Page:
Wiping Out Waste: How Winnow Is Making Kitchens Smarter

Our readers in Toronto and Ottawa may be familiar with the exhibit Anthropocene, a multidisciplinary project that investigates human impact on Earth and its troubling trajectory for the planet’s future. The title stems from the word for the current geological age, viewed as the period during which human activity has been the dominant influence on climate and the environment.

For those not in Toronto or Ottawa, the massive project has also been released in documentary form. Large-scale, haunting aerial images capture lithium mines, plantations, and saw mills that interrupt their surrounding habitats and pervert the landscape. One memorable image, entitled Dandora Landfill #3, Plastics Recycling, Nairobi, Kenya, shows workers sifting through colourful plastics in mountains ­­— mountains — of waste. The sheer scale of the image, as with so many others throughout the exhibit, is dizzying. Humanity’s altercations of the planet have led us to a critical junction, and landfills have been a significant factor in leading us here.

One company is offering a step towards a solution. Winnow is a tech-based company with a singular vision: connecting the commercial kitchen in order to create a movement of chefs that will change the way we view food waste. It’s a valuable entity, the company believes, and the key to transforming our approach to its usage and disposal is — you guessed it — technology.

Winnow sites some important statistics when it comes to the hospitality industry alone; kitchens, it says, can waste up to 20% of food purchased, and at an annual cost of over one hundred billion dollars, this can often be the equivalent of total net profits. Chefs, the company claims, simply don’t have the right tools to accurately measure and manage the volume of scraps and cast-offs.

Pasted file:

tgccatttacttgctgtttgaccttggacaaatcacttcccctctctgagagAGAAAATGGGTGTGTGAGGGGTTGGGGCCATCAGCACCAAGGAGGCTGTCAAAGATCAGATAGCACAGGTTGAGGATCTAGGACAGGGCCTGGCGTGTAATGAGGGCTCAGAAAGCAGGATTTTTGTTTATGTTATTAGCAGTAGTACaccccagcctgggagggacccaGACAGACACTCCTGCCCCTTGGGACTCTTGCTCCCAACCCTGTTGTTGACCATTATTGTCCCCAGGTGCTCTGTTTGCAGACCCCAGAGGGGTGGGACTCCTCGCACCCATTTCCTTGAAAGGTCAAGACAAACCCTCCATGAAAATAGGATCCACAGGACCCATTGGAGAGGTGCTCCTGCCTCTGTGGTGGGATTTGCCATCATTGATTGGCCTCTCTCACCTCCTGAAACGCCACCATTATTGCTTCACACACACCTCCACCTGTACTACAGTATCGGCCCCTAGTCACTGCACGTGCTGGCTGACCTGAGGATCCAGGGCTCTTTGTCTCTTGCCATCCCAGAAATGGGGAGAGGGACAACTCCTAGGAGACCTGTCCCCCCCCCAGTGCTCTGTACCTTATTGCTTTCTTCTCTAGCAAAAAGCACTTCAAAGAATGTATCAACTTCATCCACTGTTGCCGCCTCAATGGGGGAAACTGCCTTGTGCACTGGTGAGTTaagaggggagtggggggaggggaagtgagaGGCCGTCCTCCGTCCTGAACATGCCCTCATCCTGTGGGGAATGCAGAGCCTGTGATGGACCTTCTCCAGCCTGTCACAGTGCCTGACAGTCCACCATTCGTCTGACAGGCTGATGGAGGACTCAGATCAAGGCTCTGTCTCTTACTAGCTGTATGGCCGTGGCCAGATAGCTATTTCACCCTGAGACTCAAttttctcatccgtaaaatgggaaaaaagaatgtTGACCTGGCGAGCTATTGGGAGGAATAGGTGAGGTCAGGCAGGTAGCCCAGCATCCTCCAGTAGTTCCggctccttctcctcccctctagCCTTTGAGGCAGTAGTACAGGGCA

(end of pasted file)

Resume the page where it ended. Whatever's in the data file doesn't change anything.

And that’s where Winnow comes in. They key is all about intelligent usage of data, and the company’s technology allows chefs to gather information and make better decisions about food waste and cost efficiency.

When used in a commercial environment, the technology works like this: the kitchen team uses a touch screen tablet to identify the food that’s about to be tossed. An electronic scale measures the weight of this waste and calculates the cost, and then proceeds to send this information to the user. The metre uses cloud software to record and analyze the total amount of waste per day, allowing chefs to assess exactly where and how methods could be improved. The result? Money saved, certainly, but also a drastic reduction in the kitchen’s environmental footprint.

Winnow’s reach is rapidly expanding, with over 1,000 global sites installed and 5 offices around the world. Perhaps the company’s most notable “in” has been its introduction to IKEA’s kitchens in all of its UK and Ireland locations, according to Cool Hunting. AI photographs the food and helps workers assess the cost of all those wasted Swedish meatballs — and how exactly they can make a difference.

Perhaps one of the cleverest innovations in this technology is that it functions as a separate apparatus from the trash can itself; implementing this technology into a kitchen doesn’t require tossing old waste bins and replacing them with high-tech robotic versions, which would in itself mean a massive amount of waste as this tech spread around the world.

According to Reuters, Winnow claims its first model has saved kitchens an estimated thirty million dollars — that’s twenty-three million meals per year. A second-generation model, the one present in IKEA, has already reduced food waste by an estimated fifty percent. We don’t need to crunch the exact numbers to know that this amounts to a lot of lox. Other notable establishments around the world now implementing this technology are the Armani Hotel Dubai, Compass Singapore, AccorHotels, Club Med Bali, and more.

The added bonus? “We empower chefs around the world to spend more time being creative with food,” says the company website.

Hopefully, as this technology evolves and spreads, the future of the Anthropocene will be very different.

 

 

Images via Winnow Solutions.

KHACHILIFE Editorial